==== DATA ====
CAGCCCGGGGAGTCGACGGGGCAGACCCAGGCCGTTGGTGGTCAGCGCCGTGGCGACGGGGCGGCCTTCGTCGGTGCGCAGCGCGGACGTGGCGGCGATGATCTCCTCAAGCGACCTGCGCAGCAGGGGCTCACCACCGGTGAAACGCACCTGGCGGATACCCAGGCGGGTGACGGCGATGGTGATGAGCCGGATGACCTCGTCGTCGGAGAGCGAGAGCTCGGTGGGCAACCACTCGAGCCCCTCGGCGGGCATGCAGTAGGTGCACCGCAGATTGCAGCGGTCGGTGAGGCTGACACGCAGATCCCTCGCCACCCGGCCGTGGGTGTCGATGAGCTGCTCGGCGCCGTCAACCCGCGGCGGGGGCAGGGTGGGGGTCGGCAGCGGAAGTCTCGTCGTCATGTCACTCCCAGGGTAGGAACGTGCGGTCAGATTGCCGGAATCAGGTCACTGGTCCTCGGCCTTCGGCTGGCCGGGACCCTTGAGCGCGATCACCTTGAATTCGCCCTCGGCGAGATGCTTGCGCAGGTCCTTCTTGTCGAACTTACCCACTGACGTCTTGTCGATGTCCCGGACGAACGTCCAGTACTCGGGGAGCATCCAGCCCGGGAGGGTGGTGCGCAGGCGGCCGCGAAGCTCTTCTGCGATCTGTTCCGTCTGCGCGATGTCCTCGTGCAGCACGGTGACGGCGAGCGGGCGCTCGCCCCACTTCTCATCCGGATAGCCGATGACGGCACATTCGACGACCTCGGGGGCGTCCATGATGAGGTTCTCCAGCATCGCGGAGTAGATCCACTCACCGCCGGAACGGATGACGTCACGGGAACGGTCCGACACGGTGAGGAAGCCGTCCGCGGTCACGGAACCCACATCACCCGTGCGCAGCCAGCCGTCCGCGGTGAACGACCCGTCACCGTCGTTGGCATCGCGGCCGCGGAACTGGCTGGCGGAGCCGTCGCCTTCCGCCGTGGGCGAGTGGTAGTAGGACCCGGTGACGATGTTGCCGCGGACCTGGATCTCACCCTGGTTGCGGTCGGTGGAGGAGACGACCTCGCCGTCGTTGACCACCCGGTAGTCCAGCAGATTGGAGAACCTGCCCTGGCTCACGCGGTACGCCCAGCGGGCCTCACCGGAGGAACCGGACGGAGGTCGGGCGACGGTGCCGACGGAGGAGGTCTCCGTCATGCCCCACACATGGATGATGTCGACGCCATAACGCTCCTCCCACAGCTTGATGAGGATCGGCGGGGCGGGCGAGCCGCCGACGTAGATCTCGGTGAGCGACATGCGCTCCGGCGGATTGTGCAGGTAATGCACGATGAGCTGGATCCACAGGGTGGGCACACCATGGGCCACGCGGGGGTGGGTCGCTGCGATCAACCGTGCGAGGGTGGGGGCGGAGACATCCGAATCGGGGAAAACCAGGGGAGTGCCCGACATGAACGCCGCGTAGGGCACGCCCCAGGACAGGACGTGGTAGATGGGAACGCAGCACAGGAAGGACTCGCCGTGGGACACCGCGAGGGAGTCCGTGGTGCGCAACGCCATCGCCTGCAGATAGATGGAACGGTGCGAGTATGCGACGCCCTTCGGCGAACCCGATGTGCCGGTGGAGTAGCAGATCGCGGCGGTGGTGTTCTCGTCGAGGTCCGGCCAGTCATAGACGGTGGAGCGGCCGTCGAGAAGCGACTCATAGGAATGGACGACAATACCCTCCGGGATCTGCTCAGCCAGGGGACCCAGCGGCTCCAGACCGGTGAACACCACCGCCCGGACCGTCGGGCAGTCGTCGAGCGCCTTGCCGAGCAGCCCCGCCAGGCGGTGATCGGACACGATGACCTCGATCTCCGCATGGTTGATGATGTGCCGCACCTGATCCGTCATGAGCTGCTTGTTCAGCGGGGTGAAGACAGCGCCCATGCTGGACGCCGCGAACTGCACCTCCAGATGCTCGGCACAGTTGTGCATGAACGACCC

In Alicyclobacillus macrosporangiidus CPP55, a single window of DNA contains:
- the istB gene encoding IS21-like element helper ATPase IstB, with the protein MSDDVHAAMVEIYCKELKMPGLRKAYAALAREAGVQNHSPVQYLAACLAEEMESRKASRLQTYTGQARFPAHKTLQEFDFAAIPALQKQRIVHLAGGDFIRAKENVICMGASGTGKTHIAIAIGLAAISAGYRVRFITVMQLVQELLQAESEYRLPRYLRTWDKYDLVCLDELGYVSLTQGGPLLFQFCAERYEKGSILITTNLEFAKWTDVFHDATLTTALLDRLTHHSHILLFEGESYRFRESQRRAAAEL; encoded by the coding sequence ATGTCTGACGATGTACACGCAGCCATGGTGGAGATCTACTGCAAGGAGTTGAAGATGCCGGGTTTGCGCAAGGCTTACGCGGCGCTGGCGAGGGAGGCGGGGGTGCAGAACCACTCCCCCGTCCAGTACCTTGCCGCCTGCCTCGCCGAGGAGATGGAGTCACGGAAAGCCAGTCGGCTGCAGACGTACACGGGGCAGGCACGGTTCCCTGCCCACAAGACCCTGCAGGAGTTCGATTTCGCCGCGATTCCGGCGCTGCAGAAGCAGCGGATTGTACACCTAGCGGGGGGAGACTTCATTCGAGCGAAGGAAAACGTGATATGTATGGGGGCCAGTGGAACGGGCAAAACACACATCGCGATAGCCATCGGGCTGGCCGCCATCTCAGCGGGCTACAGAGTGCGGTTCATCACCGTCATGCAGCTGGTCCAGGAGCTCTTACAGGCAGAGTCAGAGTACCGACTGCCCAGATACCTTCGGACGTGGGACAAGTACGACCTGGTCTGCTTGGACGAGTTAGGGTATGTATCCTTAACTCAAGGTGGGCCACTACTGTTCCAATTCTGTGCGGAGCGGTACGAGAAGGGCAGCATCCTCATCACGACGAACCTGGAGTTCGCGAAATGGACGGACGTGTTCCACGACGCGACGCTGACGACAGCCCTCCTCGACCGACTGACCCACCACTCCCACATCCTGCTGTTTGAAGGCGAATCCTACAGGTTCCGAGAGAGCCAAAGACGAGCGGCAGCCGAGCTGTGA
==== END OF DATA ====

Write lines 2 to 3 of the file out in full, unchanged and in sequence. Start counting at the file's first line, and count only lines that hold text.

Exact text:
In Alicyclobacillus macrosporangiidus CPP55, a single window of DNA contains:
- the istB gene encoding IS21-like element helper ATPase IstB, with the protein MSDDVHAAMVEIYCKELKMPGLRKAYAALAREAGVQNHSPVQYLAACLAEEMESRKASRLQTYTGQARFPAHKTLQEFDFAAIPALQKQRIVHLAGGDFIRAKENVICMGASGTGKTHIAIAIGLAAISAGYRVRFITVMQLVQELLQAESEYRLPRYLRTWDKYDLVCLDELGYVSLTQGGPLLFQFCAERYEKGSILITTNLEFAKWTDVFHDATLTTALLDRLTHHSHILLFEGESYRFRESQRRAAAEL; encoded by the coding sequence ATGTCTGACGATGTACACGCAGCCATGGTGGAGATCTACTGCAAGGAGTTGAAGATGCCGGGTTTGCGCAAGGCTTACGCGGCGCTGGCGAGGGAGGCGGGGGTGCAGAACCACTCCCCCGTCCAGTACCTTGCCGCCTGCCTCGCCGAGGAGATGGAGTCACGGAAAGCCAGTCGGCTGCAGACGTACACGGGGCAGGCACGGTTCCCTGCCCACAAGACCCTGCAGGAGTTCGATTTCGCCGCGATTCCGGCGCTGCAGAAGCAGCGGATTGTACACCTAGCGGGGGGAGACTTCATTCGAGCGAAGGAAAACGTGATATGTATGGGGGCCAGTGGAACGGGCAAAACACACATCGCGATAGCCATCGGGCTGGCCGCCATCTCAGCGGGCTACAGAGTGCGGTTCATCACCGTCATGCAGCTGGTCCAGGAGCTCTTACAGGCAGAGTCAGAGTACCGACTGCCCAGATACCTTCGGACGTGGGACAAGTACGACCTGGTCTGCTTGGACGAGTTAGGGTATGTATCCTTAACTCAAGGTGGGCCACTACTGTTCCAATTCTGTGCGGAGCGGTACGAGAAGGGCAGCATCCTCATCACGACGAACCTGGAGTTCGCGAAATGGACGGACGTGTTCCACGACGCGACGCTGACGACAGCCCTCCTCGACCGACTGACCCACCACTCCCACATCCTGCTGTTTGAAGGCGAATCCTACAGGTTCCGAGAGAGCCAAAGACGAGCGGCAGCCGAGCTGTGA